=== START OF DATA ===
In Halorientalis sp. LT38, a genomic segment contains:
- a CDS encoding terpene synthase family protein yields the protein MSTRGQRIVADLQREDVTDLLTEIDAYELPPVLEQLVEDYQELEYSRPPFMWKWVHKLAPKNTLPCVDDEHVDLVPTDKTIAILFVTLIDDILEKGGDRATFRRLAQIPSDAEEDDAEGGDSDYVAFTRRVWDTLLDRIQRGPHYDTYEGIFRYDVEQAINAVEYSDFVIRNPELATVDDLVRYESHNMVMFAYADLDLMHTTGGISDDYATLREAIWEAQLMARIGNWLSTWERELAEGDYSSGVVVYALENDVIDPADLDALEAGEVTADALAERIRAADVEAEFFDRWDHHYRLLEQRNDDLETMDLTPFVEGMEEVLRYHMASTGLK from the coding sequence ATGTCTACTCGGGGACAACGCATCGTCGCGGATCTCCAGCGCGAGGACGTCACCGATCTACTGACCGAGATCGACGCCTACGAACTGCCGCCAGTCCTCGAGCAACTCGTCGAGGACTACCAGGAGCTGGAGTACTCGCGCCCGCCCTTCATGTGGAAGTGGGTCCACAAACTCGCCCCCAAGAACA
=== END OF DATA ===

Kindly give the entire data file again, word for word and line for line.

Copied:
In Halorientalis sp. LT38, a genomic segment contains:
- a CDS encoding terpene synthase family protein yields the protein MSTRGQRIVADLQREDVTDLLTEIDAYELPPVLEQLVEDYQELEYSRPPFMWKWVHKLAPKNTLPCVDDEHVDLVPTDKTIAILFVTLIDDILEKGGDRATFRRLAQIPSDAEEDDAEGGDSDYVAFTRRVWDTLLDRIQRGPHYDTYEGIFRYDVEQAINAVEYSDFVIRNPELATVDDLVRYESHNMVMFAYADLDLMHTTGGISDDYATLREAIWEAQLMARIGNWLSTWERELAEGDYSSGVVVYALENDVIDPADLDALEAGEVTADALAERIRAADVEAEFFDRWDHHYRLLEQRNDDLETMDLTPFVEGMEEVLRYHMASTGLK from the coding sequence ATGTCTACTCGGGGACAACGCATCGTCGCGGATCTCCAGCGCGAGGACGTCACCGATCTACTGACCGAGATCGACGCCTACGAACTGCCGCCAGTCCTCGAGCAACTCGTCGAGGACTACCAGGAGCTGGAGTACTCGCGCCCGCCCTTCATGTGGAAGTGGGTCCACAAACTCGCCCCCAAGAACA